Just how pacing in humans is often associated with restlessness or anxiety, dogs might begin pacing if feeling anxious or experiencing stress. In most cases, dog pacing is not a serious health issue — rather, merely a behavioral response to general nervousness or anxiety.
“When a dog paces they are usually walking back and forth from one spot to another,” says Dr. Sara Ochoa, DVM. “Sometimes they will just be walking around the house without a destination in mind.”
Dogs might pace while waiting for someone or something — like for a family member to come home or waiting for mealtime. Some dogs pace for awhile with a high-value toy or treat in their mouth and may even whine. Because dog pacing isn’t technically a medical issue, “treatment” is all about helping your dog feel more comfortable. The more comfortable a dog is, the less likely he is to feel anxious. If the anxiety is targeted and treated, then the dog might stop pacing.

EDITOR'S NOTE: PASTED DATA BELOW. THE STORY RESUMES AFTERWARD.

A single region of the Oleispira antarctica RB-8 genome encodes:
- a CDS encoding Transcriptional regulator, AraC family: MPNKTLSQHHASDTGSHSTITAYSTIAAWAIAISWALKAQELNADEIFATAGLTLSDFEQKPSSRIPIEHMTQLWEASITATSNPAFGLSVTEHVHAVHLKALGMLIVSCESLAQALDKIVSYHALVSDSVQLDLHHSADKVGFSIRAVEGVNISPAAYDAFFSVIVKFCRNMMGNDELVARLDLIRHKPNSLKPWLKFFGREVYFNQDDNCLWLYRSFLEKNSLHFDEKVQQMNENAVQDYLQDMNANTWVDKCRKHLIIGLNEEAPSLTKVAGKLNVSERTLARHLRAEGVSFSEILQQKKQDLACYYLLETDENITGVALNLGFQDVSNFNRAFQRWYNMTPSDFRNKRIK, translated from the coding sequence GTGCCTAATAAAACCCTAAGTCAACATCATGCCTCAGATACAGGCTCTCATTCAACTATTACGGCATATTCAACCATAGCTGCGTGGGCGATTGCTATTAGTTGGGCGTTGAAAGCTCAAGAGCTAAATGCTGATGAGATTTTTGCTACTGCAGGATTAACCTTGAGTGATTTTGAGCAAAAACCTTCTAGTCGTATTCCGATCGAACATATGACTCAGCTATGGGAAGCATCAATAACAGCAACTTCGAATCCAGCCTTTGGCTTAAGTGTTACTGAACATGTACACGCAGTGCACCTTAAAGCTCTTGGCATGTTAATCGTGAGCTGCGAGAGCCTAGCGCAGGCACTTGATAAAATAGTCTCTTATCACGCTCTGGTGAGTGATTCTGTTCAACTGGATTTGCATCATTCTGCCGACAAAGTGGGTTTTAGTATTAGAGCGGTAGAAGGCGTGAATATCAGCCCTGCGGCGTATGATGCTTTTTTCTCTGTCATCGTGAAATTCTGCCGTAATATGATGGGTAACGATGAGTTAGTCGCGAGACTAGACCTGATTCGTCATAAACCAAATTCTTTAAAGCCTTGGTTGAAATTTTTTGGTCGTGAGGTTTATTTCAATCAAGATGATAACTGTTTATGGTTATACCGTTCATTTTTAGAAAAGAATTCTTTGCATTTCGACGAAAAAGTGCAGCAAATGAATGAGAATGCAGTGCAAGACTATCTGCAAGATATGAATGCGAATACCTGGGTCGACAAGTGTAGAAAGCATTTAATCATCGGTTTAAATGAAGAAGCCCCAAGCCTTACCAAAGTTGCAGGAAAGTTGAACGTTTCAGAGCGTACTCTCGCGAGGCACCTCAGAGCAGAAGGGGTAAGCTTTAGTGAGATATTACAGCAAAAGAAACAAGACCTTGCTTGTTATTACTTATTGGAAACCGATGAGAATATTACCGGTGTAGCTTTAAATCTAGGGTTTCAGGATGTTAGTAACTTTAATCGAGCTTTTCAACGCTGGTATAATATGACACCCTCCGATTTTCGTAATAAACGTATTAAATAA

“It is easy to identify a dog who has a pacing problem. A dog is pacing when she is walking back and forth in a repetitive pattern,” says Amanda Gagnon, certified professional dog trainer and graduate researcher of anthrozoology at Canisius College. “When pacing occurs for a short period of time, it is nothing to worry about. However, if a dog paces for an extended length of time or cannot be deterred from the activity, it may be time to call a professional dog trainer.”
Some kinds of pacing are considered normal and most can be treated with the help of a training specialist, who can provide easy solutions to distract the dog and discourage pacing.